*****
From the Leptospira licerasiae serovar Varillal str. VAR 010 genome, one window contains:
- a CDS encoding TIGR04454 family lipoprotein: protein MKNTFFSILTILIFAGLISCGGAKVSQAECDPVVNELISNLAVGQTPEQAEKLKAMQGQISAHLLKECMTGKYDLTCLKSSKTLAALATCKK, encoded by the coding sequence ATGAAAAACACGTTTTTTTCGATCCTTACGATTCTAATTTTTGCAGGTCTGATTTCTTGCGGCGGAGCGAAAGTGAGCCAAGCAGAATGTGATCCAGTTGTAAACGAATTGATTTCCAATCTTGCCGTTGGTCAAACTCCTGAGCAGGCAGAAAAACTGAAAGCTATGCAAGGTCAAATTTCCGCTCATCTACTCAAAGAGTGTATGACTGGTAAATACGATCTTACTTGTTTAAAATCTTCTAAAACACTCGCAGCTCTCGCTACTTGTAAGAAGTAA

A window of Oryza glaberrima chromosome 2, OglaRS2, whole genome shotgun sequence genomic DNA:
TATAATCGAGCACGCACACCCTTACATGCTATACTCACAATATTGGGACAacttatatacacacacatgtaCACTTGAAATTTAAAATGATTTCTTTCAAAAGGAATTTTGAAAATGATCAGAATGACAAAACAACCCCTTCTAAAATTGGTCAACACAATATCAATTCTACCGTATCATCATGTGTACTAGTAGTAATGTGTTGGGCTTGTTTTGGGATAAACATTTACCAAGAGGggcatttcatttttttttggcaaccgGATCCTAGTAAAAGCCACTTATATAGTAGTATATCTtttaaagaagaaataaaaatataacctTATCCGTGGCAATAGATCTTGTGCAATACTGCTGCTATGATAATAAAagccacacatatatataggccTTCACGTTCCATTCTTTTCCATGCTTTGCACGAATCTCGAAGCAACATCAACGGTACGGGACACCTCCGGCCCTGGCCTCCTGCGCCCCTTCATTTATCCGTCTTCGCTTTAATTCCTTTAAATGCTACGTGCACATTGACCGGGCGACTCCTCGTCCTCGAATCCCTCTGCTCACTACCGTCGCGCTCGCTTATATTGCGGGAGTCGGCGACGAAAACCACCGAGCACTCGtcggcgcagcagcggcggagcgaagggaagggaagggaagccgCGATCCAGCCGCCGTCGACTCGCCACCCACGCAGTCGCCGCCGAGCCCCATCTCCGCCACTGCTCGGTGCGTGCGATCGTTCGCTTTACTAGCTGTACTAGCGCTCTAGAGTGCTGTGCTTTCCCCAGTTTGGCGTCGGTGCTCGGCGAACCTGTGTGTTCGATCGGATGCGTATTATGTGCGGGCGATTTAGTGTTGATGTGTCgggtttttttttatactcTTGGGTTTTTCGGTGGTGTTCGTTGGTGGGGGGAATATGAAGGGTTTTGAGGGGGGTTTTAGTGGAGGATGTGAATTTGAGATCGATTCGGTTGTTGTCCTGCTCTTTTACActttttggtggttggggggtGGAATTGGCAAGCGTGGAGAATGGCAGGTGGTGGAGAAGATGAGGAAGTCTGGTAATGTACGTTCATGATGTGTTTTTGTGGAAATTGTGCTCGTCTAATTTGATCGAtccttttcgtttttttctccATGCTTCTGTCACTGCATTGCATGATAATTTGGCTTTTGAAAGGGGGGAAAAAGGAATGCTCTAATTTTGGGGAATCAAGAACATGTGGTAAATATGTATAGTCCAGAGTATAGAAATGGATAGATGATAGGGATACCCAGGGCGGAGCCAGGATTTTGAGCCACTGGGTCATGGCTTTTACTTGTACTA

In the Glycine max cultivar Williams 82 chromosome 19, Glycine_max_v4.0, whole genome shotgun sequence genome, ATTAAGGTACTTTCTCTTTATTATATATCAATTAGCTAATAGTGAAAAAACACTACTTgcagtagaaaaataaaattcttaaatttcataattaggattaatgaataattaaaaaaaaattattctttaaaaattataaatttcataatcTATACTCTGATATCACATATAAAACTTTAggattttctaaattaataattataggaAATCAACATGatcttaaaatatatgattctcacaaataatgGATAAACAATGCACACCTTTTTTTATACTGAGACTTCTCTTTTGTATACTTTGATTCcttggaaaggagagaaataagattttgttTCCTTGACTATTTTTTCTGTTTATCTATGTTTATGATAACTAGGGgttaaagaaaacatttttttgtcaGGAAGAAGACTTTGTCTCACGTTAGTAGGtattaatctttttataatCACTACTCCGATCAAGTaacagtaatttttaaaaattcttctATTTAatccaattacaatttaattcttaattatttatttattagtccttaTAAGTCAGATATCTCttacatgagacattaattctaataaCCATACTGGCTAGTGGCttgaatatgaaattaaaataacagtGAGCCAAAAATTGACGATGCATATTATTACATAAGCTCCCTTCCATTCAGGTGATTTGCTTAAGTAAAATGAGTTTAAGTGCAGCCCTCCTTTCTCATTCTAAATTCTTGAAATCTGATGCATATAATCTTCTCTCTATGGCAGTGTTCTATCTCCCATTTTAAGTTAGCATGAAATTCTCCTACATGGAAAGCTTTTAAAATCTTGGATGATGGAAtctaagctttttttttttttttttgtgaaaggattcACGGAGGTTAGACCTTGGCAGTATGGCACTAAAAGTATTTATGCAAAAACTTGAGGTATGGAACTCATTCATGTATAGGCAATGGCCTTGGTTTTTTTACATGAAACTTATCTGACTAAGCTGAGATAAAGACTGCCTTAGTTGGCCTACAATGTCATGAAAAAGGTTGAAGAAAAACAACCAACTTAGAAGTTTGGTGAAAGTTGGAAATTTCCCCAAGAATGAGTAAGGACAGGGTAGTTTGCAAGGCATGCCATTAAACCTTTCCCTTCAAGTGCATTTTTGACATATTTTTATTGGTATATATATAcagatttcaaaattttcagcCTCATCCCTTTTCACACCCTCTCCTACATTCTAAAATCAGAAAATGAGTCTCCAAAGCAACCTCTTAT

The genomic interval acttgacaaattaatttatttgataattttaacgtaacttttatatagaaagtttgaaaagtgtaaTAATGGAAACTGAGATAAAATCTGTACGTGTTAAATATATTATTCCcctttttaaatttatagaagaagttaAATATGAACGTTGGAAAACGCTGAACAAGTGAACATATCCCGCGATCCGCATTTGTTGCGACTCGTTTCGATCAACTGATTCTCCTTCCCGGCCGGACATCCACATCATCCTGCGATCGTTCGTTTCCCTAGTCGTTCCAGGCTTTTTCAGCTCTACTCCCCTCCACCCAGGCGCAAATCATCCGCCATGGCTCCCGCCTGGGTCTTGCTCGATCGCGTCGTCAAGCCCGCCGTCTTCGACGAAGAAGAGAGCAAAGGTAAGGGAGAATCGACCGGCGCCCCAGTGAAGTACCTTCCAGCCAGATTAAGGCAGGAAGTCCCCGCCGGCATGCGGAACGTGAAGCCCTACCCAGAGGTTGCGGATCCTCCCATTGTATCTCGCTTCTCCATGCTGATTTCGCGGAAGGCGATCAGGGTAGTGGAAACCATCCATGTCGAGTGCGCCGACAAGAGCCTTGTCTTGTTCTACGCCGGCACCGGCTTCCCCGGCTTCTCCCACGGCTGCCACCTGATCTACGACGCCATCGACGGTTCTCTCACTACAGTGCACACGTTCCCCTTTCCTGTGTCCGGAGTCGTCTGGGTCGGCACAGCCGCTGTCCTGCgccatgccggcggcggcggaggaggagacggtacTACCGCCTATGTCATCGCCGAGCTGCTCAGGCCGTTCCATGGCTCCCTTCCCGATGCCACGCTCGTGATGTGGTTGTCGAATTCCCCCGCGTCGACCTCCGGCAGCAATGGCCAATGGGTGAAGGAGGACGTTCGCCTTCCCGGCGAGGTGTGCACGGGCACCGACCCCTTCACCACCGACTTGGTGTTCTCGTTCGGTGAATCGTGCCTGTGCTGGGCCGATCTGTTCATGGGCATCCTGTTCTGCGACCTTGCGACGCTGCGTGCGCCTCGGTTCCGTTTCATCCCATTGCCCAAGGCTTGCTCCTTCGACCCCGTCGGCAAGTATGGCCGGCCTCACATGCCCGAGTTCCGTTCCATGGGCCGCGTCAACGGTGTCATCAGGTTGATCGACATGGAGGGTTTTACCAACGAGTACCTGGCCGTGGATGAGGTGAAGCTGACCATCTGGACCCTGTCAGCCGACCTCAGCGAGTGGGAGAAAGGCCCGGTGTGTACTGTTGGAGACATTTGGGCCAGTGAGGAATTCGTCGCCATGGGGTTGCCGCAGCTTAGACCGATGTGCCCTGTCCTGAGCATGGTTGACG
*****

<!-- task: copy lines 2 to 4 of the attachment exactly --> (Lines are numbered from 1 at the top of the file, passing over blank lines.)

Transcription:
- a CDS encoding TIGR04454 family lipoprotein: protein MKNTFFSILTILIFAGLISCGGAKVSQAECDPVVNELISNLAVGQTPEQAEKLKAMQGQISAHLLKECMTGKYDLTCLKSSKTLAALATCKK, encoded by the coding sequence ATGAAAAACACGTTTTTTTCGATCCTTACGATTCTAATTTTTGCAGGTCTGATTTCTTGCGGCGGAGCGAAAGTGAGCCAAGCAGAATGTGATCCAGTTGTAAACGAATTGATTTCCAATCTTGCCGTTGGTCAAACTCCTGAGCAGGCAGAAAAACTGAAAGCTATGCAAGGTCAAATTTCCGCTCATCTACTCAAAGAGTGTATGACTGGTAAATACGATCTTACTTGTTTAAAATCTTCTAAAACACTCGCAGCTCTCGCTACTTGTAAGAAGTAA

A window of Oryza glaberrima chromosome 2, OglaRS2, whole genome shotgun sequence genomic DNA:
TATAATCGAGCACGCACACCCTTACATGCTATACTCACAATATTGGGACAacttatatacacacacatgtaCACTTGAAATTTAAAATGATTTCTTTCAAAAGGAATTTTGAAAATGATCAGAATGACAAAACAACCCCTTCTAAAATTGGTCAACACAATATCAATTCTACCGTATCATCATGTGTACTAGTAGTAATGTGTTGGGCTTGTTTTGGGATAAACATTTACCAAGAGGggcatttcatttttttttggcaaccgGATCCTAGTAAAAGCCACTTATATAGTAGTATATCTtttaaagaagaaataaaaatataacctTATCCGTGGCAATAGATCTTGTGCAATACTGCTGCTATGATAATAAAagccacacatatatataggccTTCACGTTCCATTCTTTTCCATGCTTTGCACGAATCTCGAAGCAACATCAACGGTACGGGACACCTCCGGCCCTGGCCTCCTGCGCCCCTTCATTTATCCGTCTTCGCTTTAATTCCTTTAAATGCTACGTGCACATTGACCGGGCGACTCCTCGTCCTCGAATCCCTCTGCTCACTACCGTCGCGCTCGCTTATATTGCGGGAGTCGGCGACGAAAACCACCGAGCACTCGtcggcgcagcagcggcggagcgaagggaagggaagggaagccgCGATCCAGCCGCCGTCGACTCGCCACCCACGCAGTCGCCGCCGAGCCCCATCTCCGCCACTGCTCGGTGCGTGCGATCGTTCGCTTTACTAGCTGTACTAGCGCTCTAGAGTGCTGTGCTTTCCCCAGTTTGGCGTCGGTGCTCGGCGAACCTGTGTGTTCGATCGGATGCGTATTATGTGCGGGCGATTTAGTGTTGATGTGTCgggtttttttttatactcTTGGGTTTTTCGGTGGTGTTCGTTGGTGGGGGGAATATGAAGGGTTTTGAGGGGGGTTTTAGTGGAGGATGTGAATTTGAGATCGATTCGGTTGTTGTCCTGCTCTTTTACActttttggtggttggggggtGGAATTGGCAAGCGTGGAGAATGGCAGGTGGTGGAGAAGATGAGGAAGTCTGGTAATGTACGTTCATGATGTGTTTTTGTGGAAATTGTGCTCGTCTAATTTGATCGAtccttttcgtttttttctccATGCTTCTGTCACTGCATTGCATGATAATTTGGCTTTTGAAAGGGGGGAAAAAGGAATGCTCTAATTTTGGGGAATCAAGAACATGTGGTAAATATGTATAGTCCAGAGTATAGAAATGGATAGATGATAGGGATACCCAGGGCGGAGCCAGGATTTTGAGCCACTGGGTCATGGCTTTTACTTGTACTA